Life of a Diné in the military

  • Published
  • By Chustine Minoda
  • 60th Air Mobility Wing Public Affairs

As the sun rose to the east, a Native American couple faced the sunrise and took a pinch of corn pollen from a small leather pouch. They rubbed the pollen on their foreheads, sprinkled it on their tongues, and then scattered some on the ground as part of their daily morning prayer.


The daily morning prayer is just one of the many traditions that U.S. Air Force Master Sgt. Arsonio Arthur, 60th Aircraft Maintenance Squadron Mobility Air Forces integrated electronic systems specialist and an additional duty first sergeant, and his spouse, Vanessa Arthur, 60th Inpatient Squadron psychiatric technician and early intervention substance abuse counselor, practice as a Diné while they are hundreds of miles away from their tribe.

“Dinè stands for ‘The People;’ that’s how we identify ourselves as a Navajo,” Vanessa Arthur said.


Since the American Revolution, Native Americans have served in the armed forces of the United States. Arsonio and Vanessa Arthur are both from the Navajo Nation and came from families with a long history of serving in the military. Despite being stationed away from the Navajo Nation, they still apply their traditions to their daily lives with their two children.


When they meet other Native Americans, they introduce themselves by saying their names and from which clan they belong.


“It is how we identify as a Diné. It’s a reflection of our ancestors and our homesteads,” Vanessa Arthur said.


For Arsonio Arthur, his clans are Coyote Pass-Jemez Zuni, Towering House and Big Water people. His wife is from the Water Edge, Bitter Water, Many Goats and Salt people.

There are some challenges a Native American can face while serving in the military. According to Arsonio Arthur, one challenging aspect is continuing to practice their culture and traditions and sharing stories, as these usually occur during ceremonial practices back in Navajo Nation.


“We have ceremonies that we do when kids reach puberty age. For girls, it’s called Kinaaldá,” Vanessa Arthur said. “When we did this for our daughter, we had to fly back home from Okinawa, Japan. We had to go home for the ceremony within the first two weeks she got her first period.”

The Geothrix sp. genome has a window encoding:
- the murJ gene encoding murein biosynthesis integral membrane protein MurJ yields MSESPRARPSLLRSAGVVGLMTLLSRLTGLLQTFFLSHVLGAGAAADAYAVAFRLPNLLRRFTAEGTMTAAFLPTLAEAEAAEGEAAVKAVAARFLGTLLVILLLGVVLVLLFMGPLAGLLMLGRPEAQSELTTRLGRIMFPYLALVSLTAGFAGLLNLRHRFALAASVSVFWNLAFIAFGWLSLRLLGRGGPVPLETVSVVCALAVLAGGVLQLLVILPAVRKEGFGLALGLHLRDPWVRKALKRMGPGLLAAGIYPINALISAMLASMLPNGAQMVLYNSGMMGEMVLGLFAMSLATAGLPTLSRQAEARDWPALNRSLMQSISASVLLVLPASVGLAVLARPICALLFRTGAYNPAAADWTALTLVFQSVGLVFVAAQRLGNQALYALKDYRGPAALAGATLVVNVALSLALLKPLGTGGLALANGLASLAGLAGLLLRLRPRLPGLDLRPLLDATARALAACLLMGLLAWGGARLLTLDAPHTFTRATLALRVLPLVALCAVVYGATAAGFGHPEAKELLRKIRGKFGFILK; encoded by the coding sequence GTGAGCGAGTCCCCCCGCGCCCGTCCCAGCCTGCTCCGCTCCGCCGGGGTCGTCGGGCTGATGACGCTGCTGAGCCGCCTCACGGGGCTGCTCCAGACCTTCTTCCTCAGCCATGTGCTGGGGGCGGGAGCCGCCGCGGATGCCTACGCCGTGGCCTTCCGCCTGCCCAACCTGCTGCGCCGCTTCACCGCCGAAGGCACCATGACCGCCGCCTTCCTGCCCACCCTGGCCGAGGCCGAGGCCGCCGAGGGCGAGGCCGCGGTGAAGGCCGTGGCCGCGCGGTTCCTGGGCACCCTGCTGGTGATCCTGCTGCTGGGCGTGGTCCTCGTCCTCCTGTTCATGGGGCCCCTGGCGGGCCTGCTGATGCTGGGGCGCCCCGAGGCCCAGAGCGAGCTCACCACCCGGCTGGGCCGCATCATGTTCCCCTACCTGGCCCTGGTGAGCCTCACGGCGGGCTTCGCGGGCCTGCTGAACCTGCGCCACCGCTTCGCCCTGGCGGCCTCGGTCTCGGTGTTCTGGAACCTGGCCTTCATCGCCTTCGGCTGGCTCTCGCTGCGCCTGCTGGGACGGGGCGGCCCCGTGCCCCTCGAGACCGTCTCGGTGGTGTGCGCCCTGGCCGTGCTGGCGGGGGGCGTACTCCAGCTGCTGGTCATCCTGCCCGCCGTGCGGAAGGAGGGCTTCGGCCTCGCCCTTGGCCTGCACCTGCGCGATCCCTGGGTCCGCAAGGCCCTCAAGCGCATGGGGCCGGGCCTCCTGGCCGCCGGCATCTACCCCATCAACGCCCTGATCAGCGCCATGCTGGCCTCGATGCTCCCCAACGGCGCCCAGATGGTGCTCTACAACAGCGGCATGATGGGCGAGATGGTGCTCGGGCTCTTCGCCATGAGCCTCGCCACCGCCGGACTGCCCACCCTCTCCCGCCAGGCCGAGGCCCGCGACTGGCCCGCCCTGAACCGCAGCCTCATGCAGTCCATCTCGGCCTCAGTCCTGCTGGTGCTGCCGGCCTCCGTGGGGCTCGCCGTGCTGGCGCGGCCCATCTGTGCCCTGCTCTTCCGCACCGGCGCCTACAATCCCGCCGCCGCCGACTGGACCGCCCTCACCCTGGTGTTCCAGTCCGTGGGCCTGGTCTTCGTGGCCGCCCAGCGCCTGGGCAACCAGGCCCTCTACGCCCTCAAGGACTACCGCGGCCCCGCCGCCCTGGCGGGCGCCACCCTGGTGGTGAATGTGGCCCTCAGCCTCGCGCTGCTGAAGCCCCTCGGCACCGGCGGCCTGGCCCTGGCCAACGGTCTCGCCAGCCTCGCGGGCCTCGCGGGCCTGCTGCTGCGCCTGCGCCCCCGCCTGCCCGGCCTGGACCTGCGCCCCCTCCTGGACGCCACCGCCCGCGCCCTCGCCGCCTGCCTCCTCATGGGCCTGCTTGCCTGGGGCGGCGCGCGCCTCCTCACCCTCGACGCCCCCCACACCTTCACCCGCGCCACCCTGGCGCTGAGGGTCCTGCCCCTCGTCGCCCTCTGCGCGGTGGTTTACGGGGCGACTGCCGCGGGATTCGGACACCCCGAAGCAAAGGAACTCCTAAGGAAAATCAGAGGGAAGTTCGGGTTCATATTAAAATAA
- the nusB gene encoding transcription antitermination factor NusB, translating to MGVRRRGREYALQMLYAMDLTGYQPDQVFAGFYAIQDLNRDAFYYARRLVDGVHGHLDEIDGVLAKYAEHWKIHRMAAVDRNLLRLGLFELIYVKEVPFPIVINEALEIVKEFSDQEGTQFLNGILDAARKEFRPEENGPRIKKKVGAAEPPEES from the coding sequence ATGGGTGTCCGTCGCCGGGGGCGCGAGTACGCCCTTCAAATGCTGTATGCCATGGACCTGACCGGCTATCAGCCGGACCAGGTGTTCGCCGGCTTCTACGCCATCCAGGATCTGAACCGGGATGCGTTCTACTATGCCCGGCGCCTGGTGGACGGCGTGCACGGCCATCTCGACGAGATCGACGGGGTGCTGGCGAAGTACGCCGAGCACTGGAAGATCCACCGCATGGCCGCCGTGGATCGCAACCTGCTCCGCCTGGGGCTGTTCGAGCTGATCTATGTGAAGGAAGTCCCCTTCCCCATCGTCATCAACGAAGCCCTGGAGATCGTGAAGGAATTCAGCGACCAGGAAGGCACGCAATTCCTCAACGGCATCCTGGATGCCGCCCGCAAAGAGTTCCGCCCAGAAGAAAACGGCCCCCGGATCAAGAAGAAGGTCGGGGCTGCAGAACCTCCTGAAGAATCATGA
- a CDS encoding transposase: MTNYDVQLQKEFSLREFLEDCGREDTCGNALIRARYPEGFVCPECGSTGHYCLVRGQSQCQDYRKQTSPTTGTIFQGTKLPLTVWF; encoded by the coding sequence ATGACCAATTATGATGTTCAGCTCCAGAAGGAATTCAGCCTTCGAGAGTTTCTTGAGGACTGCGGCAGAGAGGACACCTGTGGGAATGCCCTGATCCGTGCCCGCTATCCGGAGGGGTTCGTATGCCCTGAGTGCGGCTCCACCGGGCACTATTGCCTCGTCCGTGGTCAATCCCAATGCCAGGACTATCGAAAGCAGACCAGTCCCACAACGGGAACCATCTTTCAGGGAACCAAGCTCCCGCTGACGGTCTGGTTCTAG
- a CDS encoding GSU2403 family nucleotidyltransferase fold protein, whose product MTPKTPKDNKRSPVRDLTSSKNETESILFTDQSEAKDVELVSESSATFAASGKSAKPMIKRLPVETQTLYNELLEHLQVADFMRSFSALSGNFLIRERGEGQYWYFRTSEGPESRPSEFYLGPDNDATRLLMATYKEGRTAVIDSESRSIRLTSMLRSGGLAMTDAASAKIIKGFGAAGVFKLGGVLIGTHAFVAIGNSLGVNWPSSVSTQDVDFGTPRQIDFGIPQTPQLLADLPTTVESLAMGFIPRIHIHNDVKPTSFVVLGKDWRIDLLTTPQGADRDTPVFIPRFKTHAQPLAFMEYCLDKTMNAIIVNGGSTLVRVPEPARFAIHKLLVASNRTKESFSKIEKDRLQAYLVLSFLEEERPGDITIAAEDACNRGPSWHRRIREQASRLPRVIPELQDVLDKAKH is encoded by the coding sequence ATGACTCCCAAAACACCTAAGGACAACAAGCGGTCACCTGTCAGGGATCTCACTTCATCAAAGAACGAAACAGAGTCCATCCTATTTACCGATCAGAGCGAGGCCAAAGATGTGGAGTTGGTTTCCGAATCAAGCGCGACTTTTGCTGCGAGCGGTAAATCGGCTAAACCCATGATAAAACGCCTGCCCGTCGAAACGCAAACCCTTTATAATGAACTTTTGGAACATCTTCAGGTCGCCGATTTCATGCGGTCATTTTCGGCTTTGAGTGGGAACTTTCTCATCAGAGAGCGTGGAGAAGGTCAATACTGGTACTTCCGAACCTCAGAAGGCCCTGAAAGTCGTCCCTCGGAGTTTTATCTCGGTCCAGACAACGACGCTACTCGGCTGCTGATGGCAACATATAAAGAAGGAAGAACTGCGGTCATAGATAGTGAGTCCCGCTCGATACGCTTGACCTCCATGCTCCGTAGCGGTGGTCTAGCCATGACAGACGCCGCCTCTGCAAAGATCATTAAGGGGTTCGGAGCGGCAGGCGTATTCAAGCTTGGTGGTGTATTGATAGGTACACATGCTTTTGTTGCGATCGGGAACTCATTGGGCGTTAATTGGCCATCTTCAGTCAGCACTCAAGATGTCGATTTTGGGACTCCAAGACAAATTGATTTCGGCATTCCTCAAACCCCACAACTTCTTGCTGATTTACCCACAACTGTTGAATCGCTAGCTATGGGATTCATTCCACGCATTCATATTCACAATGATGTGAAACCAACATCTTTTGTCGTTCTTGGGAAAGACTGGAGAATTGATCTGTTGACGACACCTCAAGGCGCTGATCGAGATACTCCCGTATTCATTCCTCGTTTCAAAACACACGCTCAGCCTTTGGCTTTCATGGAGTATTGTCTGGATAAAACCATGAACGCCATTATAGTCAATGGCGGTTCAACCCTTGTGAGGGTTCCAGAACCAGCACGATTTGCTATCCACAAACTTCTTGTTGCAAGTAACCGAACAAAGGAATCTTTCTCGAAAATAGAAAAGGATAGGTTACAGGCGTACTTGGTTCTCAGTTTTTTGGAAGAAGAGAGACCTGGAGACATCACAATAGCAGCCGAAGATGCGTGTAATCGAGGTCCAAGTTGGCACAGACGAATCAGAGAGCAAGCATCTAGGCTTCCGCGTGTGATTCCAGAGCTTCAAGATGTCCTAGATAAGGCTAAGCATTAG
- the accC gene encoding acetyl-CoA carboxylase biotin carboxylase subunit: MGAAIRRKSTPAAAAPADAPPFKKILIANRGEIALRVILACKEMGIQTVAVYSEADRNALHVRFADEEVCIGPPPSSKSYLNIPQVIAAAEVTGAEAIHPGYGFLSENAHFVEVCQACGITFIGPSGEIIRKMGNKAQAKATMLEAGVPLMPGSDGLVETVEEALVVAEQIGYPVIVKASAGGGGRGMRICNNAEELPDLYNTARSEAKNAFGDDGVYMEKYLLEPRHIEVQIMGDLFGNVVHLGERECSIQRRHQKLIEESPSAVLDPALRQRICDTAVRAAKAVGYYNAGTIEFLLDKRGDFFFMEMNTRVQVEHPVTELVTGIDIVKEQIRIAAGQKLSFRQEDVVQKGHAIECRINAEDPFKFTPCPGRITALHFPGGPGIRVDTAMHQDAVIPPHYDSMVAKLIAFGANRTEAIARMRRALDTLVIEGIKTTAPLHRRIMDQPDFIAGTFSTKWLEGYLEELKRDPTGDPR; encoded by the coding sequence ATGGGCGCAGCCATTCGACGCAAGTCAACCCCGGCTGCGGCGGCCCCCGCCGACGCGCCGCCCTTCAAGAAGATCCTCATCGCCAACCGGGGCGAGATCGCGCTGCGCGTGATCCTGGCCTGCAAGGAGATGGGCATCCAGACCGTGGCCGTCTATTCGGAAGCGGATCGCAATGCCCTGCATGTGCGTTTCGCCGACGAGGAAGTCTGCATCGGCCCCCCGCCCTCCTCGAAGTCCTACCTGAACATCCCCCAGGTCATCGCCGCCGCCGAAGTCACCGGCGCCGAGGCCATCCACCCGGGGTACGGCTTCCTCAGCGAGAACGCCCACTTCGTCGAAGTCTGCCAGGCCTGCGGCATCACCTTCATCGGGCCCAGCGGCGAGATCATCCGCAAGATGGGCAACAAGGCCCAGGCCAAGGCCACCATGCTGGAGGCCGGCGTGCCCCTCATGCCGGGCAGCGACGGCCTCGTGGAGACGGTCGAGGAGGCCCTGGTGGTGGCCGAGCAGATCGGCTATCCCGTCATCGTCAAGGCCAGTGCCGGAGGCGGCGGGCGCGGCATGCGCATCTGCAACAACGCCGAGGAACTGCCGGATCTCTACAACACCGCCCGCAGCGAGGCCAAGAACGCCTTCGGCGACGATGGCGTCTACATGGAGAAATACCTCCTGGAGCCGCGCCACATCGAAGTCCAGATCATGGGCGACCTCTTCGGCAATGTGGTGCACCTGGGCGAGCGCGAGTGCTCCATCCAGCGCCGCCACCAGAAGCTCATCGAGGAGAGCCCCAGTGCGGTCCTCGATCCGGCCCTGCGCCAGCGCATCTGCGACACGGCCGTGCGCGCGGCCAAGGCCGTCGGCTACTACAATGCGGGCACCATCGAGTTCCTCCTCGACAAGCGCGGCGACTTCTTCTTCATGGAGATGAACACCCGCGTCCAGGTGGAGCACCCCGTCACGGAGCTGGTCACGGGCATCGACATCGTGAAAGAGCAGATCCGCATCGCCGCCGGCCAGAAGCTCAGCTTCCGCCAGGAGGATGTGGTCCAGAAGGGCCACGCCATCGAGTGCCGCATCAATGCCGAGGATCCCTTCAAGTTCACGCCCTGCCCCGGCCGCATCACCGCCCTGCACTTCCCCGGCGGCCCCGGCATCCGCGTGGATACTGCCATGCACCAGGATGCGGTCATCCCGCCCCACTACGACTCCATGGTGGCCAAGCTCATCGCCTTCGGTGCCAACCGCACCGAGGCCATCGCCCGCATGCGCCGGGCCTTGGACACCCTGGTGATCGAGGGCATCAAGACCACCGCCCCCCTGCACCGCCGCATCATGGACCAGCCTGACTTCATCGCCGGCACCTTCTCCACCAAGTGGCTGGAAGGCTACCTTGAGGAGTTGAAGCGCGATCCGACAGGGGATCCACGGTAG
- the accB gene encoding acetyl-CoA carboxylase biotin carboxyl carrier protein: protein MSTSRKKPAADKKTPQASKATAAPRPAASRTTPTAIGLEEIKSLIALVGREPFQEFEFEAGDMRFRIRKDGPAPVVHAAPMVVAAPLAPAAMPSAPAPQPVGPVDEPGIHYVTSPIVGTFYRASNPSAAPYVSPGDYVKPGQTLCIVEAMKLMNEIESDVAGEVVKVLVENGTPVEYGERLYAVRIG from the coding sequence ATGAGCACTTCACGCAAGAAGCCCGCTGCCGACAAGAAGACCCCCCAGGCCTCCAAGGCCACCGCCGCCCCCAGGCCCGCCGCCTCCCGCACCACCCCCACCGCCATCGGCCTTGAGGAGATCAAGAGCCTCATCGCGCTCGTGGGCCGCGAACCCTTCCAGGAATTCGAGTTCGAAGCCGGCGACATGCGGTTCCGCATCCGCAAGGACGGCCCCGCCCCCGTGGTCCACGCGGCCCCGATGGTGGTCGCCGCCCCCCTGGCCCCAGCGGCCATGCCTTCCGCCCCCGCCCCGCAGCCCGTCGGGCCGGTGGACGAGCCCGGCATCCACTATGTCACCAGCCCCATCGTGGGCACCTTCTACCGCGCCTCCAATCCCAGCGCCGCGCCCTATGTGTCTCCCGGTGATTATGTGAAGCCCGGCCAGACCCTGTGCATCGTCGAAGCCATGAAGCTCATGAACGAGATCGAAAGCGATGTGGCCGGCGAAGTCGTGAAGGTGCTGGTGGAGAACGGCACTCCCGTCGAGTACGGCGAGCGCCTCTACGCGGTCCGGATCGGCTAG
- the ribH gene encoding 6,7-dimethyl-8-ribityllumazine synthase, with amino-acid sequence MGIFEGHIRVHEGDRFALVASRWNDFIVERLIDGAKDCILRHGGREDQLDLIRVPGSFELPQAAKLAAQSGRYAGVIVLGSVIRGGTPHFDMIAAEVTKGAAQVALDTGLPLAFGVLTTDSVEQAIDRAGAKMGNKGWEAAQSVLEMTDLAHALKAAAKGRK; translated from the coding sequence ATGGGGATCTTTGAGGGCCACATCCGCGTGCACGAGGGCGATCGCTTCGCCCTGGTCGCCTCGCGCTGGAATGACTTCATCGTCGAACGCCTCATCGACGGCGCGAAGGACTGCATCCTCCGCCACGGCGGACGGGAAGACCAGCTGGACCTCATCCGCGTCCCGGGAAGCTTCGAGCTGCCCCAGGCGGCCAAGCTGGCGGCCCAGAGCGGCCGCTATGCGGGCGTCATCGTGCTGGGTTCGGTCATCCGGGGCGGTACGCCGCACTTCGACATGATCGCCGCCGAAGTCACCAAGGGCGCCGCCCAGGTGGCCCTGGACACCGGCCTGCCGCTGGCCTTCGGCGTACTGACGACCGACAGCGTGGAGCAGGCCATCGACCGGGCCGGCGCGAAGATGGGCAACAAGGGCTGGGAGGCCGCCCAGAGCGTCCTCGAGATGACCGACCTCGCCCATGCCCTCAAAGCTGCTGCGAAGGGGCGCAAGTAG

The Arthurs explained that the Kinaaldá is a four-day-long ceremony. Therefore, it takes a week to prepare for it. First, they have to build a hogan (a traditional dwelling and a ceremonial structure), prepare her attire for the ceremony and then prepare the food.


As for their son, they held a “becoming a warrior” ceremony. It is when he received his warrior name. Their warrior names are not shared with others; they only know and the holy people from their tribe.


Vanessa Arthur shared that the military community has taught her to be resilient. The challenge she endures as a spouse is that she does not always have the tools in her home to practice her spiritual healing and nourish her family with the food she grew up with. But she always finds an alternative way to practice spiritual healing and prepare food.


The Arthurs’ experiences growing up as Native Americans helped them immensely in transitioning to military life.


“Having a structure growing up helped a lot,” Arsonio Arthur said. “Every day, we get up early in the morning and do our chores. We’ve been doing this since we were little.”


The way they grew up shaped both of them into the people they are today.


“My brother and I will walk one to two miles down the windmills to get water for our family. We started doing this since we were five or six years old,” Vanessa Arthur said. “Our grandparents taught us how to get there and how to do it and we have a designated time for it.”


As adults, they start their day by running. After their run, they come home, walk around the four corners of their house and touch it. Then they touch the top of the door and say their prayer. Traditionally, they do these things in a hogan, but since they are not in one, they replicate what a hogan looks like when they do their morning routines.


“We learned this from our grandparents. Before we start our day, we will give our thanks and what we are grateful for in the morning,” Vanessa Arthur said.


As a Native American family in a military environment, they continue to practice and pass on their tradition to their kids. One of the many is greeting one another in the morning and saying “I love you” to each other. Vanessa shared this is their morning routine with their children and that they do not say goodbye to each other.


Arsonio Arthur explained that there is no word in the Navajo language for goodbye.


“We don’t ever say goodbye to one another,” Vanessa Arthur said. “As part of our culture, we say, ‘See you later.’”